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Study Reveals Genetic Path of Modern Britons

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tags: Science, genetics, britain



In A.D. 410, Roman authority in Britain collapsed and Romano-British society disappeared from history under the invading tides of Angles and Saxons from northern Europe. Historians have been debating ever since whether the Romano-British were wiped out or survived by adopting their conquerors’ language and culture.

A fine-scale genetic analysis of the British population has now provided the answer. The invaders and the existing population lived side by side and eventually intermarried extensively. The people of south and central England are now genetically well mixed, with Saxon genes accounting for only about 20 percent of the mix, says a genetics team led by Stephen Leslie of the Murdoch Childrens Research Institute in Victoria, Australia, and by Peter Donnelly and Walter Bodmer of Oxford University.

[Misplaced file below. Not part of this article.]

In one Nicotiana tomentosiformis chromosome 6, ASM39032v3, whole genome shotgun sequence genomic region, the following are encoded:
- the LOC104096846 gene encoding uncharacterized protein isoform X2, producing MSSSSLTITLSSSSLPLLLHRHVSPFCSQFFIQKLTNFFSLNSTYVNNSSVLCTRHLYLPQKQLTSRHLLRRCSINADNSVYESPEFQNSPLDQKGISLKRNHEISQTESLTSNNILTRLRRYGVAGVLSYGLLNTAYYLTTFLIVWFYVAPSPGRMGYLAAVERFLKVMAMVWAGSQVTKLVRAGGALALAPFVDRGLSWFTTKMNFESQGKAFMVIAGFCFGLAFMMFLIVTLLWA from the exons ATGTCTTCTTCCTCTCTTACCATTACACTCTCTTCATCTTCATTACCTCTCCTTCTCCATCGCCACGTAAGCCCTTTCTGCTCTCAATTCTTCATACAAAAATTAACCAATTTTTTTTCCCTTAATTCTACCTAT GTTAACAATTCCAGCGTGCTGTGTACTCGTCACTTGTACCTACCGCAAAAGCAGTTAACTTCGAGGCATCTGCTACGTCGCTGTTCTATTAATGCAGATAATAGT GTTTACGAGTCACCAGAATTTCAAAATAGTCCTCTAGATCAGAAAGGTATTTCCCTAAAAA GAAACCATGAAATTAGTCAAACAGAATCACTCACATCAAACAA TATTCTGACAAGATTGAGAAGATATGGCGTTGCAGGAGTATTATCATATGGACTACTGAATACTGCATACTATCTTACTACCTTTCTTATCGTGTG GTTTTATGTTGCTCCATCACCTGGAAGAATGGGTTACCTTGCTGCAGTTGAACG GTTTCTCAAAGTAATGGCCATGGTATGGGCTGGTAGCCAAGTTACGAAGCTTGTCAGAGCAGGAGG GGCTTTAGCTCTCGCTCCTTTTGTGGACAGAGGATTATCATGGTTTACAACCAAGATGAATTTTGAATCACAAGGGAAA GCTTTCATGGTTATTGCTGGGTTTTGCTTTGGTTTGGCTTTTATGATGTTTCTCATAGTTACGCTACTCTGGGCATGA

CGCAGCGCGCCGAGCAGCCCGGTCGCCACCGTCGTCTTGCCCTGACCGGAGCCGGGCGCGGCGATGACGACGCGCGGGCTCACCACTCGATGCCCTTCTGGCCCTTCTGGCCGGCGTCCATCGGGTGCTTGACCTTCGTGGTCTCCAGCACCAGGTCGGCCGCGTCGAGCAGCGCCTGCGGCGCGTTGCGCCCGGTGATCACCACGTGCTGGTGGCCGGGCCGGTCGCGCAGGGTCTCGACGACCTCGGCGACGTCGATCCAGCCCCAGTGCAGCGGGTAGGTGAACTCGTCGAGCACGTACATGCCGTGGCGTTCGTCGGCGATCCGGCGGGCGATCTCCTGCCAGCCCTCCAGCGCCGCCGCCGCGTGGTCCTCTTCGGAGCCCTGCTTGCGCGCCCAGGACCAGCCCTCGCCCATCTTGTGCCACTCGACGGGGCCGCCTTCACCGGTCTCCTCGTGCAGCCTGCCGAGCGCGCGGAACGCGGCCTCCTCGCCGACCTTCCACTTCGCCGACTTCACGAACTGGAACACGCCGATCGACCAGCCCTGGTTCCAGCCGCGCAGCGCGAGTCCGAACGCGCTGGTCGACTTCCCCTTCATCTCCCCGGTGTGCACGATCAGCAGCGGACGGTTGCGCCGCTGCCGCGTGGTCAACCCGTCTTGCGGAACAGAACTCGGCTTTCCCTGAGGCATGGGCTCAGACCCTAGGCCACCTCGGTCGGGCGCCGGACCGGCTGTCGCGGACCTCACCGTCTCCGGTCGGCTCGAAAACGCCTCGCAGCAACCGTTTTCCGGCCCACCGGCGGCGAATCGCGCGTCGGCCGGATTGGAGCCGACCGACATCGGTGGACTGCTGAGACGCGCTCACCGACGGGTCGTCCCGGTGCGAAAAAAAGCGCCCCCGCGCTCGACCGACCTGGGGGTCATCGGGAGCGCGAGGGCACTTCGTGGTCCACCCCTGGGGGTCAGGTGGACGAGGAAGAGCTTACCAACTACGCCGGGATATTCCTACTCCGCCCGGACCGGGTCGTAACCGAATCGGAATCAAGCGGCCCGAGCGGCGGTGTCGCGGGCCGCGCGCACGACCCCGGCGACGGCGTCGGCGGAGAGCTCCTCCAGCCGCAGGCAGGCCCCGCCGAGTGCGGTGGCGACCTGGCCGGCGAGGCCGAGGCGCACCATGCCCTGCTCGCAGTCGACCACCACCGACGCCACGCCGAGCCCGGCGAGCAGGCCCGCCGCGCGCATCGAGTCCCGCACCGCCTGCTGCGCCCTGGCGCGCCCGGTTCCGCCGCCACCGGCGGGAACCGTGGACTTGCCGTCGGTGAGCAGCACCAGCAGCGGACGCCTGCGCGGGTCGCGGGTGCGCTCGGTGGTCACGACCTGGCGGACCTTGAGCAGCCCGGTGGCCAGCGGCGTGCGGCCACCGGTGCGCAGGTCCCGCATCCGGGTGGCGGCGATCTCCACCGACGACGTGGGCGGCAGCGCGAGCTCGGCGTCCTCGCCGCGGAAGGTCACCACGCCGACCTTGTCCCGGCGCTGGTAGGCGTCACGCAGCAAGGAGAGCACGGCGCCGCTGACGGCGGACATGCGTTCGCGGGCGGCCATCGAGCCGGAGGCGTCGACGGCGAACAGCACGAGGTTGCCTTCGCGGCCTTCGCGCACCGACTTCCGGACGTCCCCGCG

The British Isles were wiped clean of people by the glaciers that descended toward the end of the last ice age, and were repopulated some 10,000 years ago by people who trekked over the broad land bridge that then joined eastern England to Europe north of the Rhine. The researchers say they can identify the genetic signature of this early migration, which survives most strongly in people from the western extremity of Wales.

Read entire article at NYT


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